Blessed Marie-Clémentine Anuarite Nengapeta (1939 – 1964) was a member of the Holy Family Sisters in what is now the Democratic Republic of the Congo. In 1964, a civil war broke out across the country. The Simba rebels opposed westerners but also indigenous monks and nuns because they suspected them of cooperating with foreigners.
Simba rebels stormed her convent and attacked many of the sisters. A soldier, Colonel Pierre Colombe, killed Anuarite Nengapeta when she resisted his attempted rape. She was beaten and bayoneted and then shot to death. Between the blows she had the strength to say to her attacker: “I forgive you for you know not what you are doing.”
Sister Marie-Clementine was beatified on August 15, 1985, by Pope John Paul II during his visit to Zaire, a ceremony which drew 60,000 people. The L.A. Times reported:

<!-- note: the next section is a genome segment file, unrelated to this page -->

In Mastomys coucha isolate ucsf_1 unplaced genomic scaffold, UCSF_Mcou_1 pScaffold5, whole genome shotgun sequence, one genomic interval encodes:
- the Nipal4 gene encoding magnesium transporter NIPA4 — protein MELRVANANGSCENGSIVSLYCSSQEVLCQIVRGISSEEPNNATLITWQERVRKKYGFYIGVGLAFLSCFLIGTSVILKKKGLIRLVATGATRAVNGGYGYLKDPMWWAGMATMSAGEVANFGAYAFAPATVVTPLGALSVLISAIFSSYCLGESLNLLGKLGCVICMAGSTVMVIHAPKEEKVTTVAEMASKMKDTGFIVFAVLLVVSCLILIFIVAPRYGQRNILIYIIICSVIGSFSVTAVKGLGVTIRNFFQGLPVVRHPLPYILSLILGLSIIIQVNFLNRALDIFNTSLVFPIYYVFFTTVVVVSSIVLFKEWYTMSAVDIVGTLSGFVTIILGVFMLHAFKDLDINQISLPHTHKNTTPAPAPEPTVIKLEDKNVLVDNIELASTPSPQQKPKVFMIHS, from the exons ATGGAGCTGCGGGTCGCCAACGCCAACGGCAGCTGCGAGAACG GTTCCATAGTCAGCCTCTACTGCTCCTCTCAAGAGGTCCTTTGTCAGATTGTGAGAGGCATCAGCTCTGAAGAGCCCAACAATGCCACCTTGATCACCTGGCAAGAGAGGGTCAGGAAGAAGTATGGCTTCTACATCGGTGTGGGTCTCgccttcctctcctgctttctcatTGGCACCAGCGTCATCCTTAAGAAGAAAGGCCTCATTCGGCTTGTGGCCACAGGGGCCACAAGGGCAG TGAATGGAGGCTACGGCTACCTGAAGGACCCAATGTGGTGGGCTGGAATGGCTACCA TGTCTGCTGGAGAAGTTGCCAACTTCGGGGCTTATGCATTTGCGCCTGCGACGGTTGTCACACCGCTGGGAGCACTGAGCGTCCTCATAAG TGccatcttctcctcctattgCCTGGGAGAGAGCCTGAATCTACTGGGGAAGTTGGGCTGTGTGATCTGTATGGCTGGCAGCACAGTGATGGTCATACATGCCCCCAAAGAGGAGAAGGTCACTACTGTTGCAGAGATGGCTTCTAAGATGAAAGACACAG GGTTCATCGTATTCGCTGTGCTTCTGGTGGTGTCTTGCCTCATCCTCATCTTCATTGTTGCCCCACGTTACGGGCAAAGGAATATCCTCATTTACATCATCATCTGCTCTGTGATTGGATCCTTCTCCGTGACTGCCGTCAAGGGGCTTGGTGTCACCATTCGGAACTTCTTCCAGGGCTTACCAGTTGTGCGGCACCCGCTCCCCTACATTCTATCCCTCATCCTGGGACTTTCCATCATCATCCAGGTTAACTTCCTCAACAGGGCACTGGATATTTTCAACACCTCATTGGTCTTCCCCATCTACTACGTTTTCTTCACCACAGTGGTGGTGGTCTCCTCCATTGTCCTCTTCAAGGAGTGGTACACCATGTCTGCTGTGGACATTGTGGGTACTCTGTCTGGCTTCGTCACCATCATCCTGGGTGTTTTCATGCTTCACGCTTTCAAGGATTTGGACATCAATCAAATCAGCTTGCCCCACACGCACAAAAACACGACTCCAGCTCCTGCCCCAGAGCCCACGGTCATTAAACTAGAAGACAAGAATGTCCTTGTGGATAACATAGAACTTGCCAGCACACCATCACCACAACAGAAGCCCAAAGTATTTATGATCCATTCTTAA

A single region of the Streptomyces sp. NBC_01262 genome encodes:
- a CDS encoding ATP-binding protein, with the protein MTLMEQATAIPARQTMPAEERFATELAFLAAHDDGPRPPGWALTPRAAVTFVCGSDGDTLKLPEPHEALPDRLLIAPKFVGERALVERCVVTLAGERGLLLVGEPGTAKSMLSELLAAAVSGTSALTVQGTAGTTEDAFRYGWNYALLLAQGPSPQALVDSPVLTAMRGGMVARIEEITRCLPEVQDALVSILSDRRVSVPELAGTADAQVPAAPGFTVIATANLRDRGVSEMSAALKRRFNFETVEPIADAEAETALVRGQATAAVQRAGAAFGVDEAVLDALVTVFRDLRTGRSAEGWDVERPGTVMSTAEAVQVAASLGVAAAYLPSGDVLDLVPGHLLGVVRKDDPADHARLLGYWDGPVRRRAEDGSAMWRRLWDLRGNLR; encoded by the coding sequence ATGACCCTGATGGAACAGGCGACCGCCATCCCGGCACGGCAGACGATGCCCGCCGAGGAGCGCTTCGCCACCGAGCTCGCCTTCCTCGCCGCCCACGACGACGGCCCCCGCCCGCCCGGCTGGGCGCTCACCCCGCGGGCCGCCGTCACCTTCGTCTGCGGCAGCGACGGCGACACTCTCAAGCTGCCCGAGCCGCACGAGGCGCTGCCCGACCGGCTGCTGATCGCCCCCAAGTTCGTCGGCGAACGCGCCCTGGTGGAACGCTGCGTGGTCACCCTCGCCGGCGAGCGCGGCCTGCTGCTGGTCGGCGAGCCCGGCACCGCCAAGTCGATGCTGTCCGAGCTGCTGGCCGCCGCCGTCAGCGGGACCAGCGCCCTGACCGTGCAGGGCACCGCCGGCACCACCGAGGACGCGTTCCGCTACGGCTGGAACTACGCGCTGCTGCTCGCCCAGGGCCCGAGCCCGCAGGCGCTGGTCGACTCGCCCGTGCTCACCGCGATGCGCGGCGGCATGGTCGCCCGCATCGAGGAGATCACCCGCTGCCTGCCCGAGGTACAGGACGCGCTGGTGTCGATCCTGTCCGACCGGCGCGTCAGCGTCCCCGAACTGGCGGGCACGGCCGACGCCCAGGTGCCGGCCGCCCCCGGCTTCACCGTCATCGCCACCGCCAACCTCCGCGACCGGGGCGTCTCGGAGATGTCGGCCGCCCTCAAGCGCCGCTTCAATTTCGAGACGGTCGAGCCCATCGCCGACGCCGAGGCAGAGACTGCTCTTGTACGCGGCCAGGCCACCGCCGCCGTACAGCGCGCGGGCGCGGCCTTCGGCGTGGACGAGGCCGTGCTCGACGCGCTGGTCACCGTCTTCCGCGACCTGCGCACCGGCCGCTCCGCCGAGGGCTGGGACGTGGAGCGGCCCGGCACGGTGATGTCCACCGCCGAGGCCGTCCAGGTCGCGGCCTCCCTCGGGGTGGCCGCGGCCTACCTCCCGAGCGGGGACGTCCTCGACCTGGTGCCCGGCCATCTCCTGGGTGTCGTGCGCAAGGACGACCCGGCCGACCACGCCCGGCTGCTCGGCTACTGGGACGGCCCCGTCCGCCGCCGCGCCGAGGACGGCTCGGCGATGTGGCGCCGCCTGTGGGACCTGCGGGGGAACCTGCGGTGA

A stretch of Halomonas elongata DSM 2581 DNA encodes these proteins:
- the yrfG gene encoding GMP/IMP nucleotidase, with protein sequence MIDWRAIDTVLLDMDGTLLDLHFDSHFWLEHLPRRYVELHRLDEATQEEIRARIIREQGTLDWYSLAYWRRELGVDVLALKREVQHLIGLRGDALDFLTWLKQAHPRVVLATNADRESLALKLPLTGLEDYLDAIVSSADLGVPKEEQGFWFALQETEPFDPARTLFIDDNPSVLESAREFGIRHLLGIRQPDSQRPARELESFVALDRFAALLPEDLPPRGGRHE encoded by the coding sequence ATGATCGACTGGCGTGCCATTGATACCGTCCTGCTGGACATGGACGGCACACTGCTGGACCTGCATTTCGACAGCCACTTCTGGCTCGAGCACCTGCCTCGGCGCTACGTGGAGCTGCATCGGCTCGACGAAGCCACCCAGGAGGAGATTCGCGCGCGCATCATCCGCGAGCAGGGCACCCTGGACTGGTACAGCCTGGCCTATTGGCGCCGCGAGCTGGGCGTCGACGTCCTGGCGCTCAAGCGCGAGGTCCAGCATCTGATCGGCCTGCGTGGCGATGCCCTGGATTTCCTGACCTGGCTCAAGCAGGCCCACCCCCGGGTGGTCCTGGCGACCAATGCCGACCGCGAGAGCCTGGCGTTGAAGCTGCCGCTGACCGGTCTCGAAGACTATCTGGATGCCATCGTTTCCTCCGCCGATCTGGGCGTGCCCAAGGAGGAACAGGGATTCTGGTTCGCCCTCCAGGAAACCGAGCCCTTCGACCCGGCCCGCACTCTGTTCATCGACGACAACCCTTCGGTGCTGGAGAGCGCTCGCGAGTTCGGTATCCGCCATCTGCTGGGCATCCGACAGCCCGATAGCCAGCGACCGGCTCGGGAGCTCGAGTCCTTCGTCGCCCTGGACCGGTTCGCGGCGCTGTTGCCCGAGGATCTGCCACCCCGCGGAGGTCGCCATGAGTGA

“Reportedly among the worshipers but unrecognized was the man convicted of killing her, former Simba rebel Col. Pierre Olombe, now a beggar and devout Roman Catholic. He was condemned to death for the assault and served five years in prison before being pardoned by Mobutu. A number of other rebels involved in the attack on the convent were never tracked down. Through a local newspaper editor, Olombe had expressed a wish to see the pontiff and ask forgiveness. The editor passed the request along, together with the information that the girl’s parents had already forgiven Olombe.”
John Paul recounted that the martyred nun had, “like Christ,” pardoned the soldier who assaulted her. Then he added, “And I too forgive her killer with all my heart, in the name of the entire church.” She was the first Bantu woman elevated to the altars.